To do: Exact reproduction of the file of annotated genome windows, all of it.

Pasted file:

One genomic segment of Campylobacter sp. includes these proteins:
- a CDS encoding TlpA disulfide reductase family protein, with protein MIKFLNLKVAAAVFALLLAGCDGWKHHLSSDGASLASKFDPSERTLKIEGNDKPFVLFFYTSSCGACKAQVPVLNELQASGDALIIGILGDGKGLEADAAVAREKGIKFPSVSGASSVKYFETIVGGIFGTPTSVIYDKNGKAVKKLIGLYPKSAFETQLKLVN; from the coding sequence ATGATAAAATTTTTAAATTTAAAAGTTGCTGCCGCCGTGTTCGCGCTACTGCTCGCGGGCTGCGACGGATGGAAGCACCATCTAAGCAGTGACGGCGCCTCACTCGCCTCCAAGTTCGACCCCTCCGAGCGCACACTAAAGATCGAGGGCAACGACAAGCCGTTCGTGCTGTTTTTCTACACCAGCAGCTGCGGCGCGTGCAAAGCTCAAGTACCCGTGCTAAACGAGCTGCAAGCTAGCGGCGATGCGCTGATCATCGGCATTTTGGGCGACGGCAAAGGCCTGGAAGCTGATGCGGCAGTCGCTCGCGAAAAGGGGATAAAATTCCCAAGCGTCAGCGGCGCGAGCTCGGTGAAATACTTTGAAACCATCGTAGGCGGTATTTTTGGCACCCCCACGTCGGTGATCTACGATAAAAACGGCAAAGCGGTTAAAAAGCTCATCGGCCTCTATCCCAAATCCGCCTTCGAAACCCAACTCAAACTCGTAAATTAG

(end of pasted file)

One genomic segment of Campylobacter sp. includes these proteins:
- a CDS encoding TlpA disulfide reductase family protein, with protein MIKFLNLKVAAAVFALLLAGCDGWKHHLSSDGASLASKFDPSERTLKIEGNDKPFVLFFYTSSCGACKAQVPVLNELQASGDALIIGILGDGKGLEADAAVAREKGIKFPSVSGASSVKYFETIVGGIFGTPTSVIYDKNGKAVKKLIGLYPKSAFETQLKLVN; from the coding sequence ATGATAAAATTTTTAAATTTAAAAGTTGCTGCCGCCGTGTTCGCGCTACTGCTCGCGGGCTGCGACGGATGGAAGCACCATCTAAGCAGTGACGGCGCCTCACTCGCCTCCAAGTTCGACCCCTCCGAGCGCACACTAAAGATCGAGGGCAACGACAAGCCGTTCGTGCTGTTTTTCTACACCAGCAGCTGCGGCGCGTGCAAAGCTCAAGTACCCGTGCTAAACGAGCTGCAAGCTAGCGGCGATGCGCTGATCATCGGCATTTTGGGCGACGGCAAAGGCCTGGAAGCTGATGCGGCAGTCGCTCGCGAAAAGGGGATAAAATTCCCAAGCGTCAGCGGCGCGAGCTCGGTGAAATACTTTGAAACCATCGTAGGCGGTATTTTTGGCACCCCCACGTCGGTGATCTACGATAAAAACGGCAAAGCGGTTAAAAAGCTCATCGGCCTCTATCCCAAATCCGCCTTCGAAACCCAACTCAAACTCGTAAATTAG